India observes June 29 as National Statistics Day on the birth anniversary of PC Mahalanobis, often referred to as the 'father of Indian statistics'. PC Mahalanobis was born on June 29, 1893, in Calcutta, West Bengal. He was a key member of the first Planning Commission of independent India and a Padma Vibhushan awardee. The first National Statistics Day was observed on June 29, 2006. The key contribution of PC Mahalanobis is known as "Mahalanobis distance'. The formula is used to find the distance between a point and a distribution, based on measurements in multiple dimensions. It is widely used in the field of cluster analysis and classification.

Source: https://www.ndtv.com/india-news/national-statistics-day-2021-the-birth-anniversary-of-pc-mahalanobis-2474462

Keywords: PC Mahahanobis, Statistics Day, History, Paper 1
Terms & Concepts

Image of the Day- Zen Garden, Ahmedabad

This is the image of Japanese-style Zen Garden in Ahmedabad that was recently inaugurated by the Prime Minister of India. The garden and a meditation centre have been set up at the Ahmedabad Management Association (AMA). Zen is defined as a school of Mahayana Buddhism, and it lies at the core of Japanese culture.  The Zen Garden represents yin and yang, wind, and water - two elements that connect the Earth and the sky. The garden is built in a joint endeavour of the Japan Information and Study Centre at AMA and Indo-Japan Friendship Association (IJFA), Gujarat.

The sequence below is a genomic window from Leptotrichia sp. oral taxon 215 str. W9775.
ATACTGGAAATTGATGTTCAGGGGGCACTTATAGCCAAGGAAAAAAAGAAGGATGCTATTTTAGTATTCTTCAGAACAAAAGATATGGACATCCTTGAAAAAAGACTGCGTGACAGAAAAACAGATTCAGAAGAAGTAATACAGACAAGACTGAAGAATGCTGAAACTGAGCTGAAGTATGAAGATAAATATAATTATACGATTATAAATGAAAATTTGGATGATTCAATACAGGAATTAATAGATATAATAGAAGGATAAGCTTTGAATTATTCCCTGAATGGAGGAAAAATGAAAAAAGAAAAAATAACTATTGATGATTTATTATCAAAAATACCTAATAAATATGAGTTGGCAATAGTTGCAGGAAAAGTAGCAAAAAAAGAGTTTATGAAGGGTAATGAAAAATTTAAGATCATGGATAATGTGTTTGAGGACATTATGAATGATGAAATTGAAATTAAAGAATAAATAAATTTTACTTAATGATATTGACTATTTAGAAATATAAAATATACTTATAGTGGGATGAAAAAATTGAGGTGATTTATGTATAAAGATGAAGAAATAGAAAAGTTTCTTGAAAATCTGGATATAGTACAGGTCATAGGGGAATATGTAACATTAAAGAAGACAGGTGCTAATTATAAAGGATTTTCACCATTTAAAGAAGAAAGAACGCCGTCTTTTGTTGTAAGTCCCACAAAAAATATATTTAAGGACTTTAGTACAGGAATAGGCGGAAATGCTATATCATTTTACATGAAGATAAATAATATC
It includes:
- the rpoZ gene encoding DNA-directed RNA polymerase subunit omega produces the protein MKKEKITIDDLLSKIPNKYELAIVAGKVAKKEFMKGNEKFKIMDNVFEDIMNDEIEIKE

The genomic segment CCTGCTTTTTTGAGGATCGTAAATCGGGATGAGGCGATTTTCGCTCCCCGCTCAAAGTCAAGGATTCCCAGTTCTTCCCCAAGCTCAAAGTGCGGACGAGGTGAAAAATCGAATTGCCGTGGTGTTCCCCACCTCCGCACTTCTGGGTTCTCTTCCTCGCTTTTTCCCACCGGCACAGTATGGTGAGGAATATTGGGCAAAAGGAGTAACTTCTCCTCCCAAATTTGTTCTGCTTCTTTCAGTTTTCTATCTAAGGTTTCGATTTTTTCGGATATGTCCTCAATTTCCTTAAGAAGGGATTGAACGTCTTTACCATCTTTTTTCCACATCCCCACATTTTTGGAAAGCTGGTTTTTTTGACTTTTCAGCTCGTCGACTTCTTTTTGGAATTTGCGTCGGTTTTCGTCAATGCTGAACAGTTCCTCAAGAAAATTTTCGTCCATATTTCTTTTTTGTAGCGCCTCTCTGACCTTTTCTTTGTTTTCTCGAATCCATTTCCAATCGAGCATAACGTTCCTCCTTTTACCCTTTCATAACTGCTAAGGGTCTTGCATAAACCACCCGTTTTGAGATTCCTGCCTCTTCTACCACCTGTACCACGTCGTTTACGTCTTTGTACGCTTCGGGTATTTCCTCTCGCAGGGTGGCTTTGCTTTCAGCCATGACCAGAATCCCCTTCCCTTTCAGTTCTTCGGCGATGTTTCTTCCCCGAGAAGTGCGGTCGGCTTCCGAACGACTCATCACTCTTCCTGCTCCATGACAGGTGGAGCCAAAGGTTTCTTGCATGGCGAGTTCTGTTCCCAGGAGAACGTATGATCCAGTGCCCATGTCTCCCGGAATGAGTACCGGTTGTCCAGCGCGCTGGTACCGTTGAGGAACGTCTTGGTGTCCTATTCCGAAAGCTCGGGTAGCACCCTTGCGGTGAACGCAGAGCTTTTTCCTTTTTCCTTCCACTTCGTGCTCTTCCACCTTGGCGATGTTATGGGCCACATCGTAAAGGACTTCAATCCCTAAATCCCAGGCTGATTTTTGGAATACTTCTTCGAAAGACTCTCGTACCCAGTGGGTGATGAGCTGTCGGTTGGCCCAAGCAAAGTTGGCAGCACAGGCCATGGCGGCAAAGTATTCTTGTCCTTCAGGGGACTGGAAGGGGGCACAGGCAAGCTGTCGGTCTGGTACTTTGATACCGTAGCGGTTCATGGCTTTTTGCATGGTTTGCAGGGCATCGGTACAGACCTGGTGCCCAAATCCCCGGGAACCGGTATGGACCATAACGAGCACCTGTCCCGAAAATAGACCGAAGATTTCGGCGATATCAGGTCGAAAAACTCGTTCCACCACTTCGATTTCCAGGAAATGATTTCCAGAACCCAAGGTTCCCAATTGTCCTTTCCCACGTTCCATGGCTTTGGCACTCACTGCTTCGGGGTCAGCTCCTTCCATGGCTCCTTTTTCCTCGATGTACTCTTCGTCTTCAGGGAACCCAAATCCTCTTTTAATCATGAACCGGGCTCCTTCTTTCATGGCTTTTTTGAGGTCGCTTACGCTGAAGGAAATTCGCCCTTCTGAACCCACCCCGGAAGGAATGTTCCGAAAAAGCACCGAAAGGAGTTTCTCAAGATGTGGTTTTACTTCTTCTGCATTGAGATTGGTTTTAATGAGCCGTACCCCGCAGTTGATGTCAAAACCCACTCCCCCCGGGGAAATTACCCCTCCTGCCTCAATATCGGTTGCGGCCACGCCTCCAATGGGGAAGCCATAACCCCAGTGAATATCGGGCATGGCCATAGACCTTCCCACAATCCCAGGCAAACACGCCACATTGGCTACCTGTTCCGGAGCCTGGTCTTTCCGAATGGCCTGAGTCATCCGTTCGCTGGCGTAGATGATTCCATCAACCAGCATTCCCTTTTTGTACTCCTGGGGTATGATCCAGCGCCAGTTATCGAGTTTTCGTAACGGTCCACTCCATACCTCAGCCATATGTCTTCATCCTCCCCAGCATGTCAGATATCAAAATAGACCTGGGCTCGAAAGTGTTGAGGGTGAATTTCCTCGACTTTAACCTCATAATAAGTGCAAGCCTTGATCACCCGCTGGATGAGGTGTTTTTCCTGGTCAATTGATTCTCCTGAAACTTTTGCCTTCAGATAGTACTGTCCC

Sources: https://www.ndtv.com/india-news/pm-narendra-modi-shares-beautiful-images-from-zen-garden-in-ahmedabad-2474059


Keywords: Zen Garden, Ahmedabad, Japan, Buddhism, Paper 1, Society, Paper 3
Terms & Concepts

Terms and Concepts Project Seabird: INS Kadamba

  • Context: inspection of Karwar Naval Base, Karnatakaand review of the ongoing infrastructure development under Phase-II of ‘Project Seabird’.
  • Project Seabird involves construction of the largest naval base at Karwar.
  • Phase I, completed in 2005, comprised construction of a deep-sea harbour, breakwaters dredging, a township, a naval hospital, a dockyard uplift centre and a shiplift.
  • Phase-II envisages expanding facilities to house additional warships and set up a new Naval Air Station.
  • INS Kadamba (Karwar) is currently the third-largest Indian naval base and is expected to become the largest naval base in the eastern hemisphere after completion of expansion Phase II.
  • The Navy’s lone aircraft carrier INS Vikramaditya is based at Karwar. The base also has the India’s first sealift facility, a unique shiplift and transfer system for docking and undocking ships and submarines.

Primary source: https://www.thehindu.com/news/national/rajnath-singh-begins-visit-to-karwar-naval-base-kochi/article34944019.ece



Picture source: https://newsable.asianetnews.com/karnataka/project-seabird-in-karwar-put-on-high-alert-after-three-suspects-infiltrate-into-it

Keywords: Project Seabird, INS Kadamba, Karwar, Navy, Defence, Paper 3
Terms & Concepts

Bankim Chandra Chattopadhyay

  • Context: his birth anniversary.
  • He was a Bengali novelist, poet and journalist born on June 27, 1838, in West Bengal.
  • He had authored the Anandamath- a political novel which depicts a Sanyasi rebellion (1770-1820) against the East India Company (published in 1882) He composed the song Vande Mataram in Sanskrit, which was a source of inspiration to the people in their freedom struggle.